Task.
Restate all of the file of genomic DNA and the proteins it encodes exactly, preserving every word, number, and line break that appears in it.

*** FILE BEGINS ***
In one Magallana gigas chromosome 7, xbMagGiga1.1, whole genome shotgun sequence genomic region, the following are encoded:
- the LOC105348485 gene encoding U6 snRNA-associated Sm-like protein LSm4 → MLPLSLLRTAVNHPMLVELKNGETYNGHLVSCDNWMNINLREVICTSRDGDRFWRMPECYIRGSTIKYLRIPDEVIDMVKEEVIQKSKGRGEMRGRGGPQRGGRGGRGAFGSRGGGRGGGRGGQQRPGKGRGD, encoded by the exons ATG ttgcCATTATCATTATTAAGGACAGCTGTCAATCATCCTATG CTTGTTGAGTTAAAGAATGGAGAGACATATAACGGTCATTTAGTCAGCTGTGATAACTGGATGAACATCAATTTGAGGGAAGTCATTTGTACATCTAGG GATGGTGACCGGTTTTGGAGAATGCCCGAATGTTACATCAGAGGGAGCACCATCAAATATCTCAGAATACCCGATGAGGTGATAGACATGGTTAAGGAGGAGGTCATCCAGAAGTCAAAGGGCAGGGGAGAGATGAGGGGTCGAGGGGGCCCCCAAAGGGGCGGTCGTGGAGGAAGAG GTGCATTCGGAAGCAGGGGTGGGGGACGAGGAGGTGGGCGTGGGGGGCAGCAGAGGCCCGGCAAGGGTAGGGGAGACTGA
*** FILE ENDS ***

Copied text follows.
In one Magallana gigas chromosome 7, xbMagGiga1.1, whole genome shotgun sequence genomic region, the following are encoded:
- the LOC105348485 gene encoding U6 snRNA-associated Sm-like protein LSm4 → MLPLSLLRTAVNHPMLVELKNGETYNGHLVSCDNWMNINLREVICTSRDGDRFWRMPECYIRGSTIKYLRIPDEVIDMVKEEVIQKSKGRGEMRGRGGPQRGGRGGRGAFGSRGGGRGGGRGGQQRPGKGRGD, encoded by the exons ATG ttgcCATTATCATTATTAAGGACAGCTGTCAATCATCCTATG CTTGTTGAGTTAAAGAATGGAGAGACATATAACGGTCATTTAGTCAGCTGTGATAACTGGATGAACATCAATTTGAGGGAAGTCATTTGTACATCTAGG GATGGTGACCGGTTTTGGAGAATGCCCGAATGTTACATCAGAGGGAGCACCATCAAATATCTCAGAATACCCGATGAGGTGATAGACATGGTTAAGGAGGAGGTCATCCAGAAGTCAAAGGGCAGGGGAGAGATGAGGGGTCGAGGGGGCCCCCAAAGGGGCGGTCGTGGAGGAAGAG GTGCATTCGGAAGCAGGGGTGGGGGACGAGGAGGTGGGCGTGGGGGGCAGCAGAGGCCCGGCAAGGGTAGGGGAGACTGA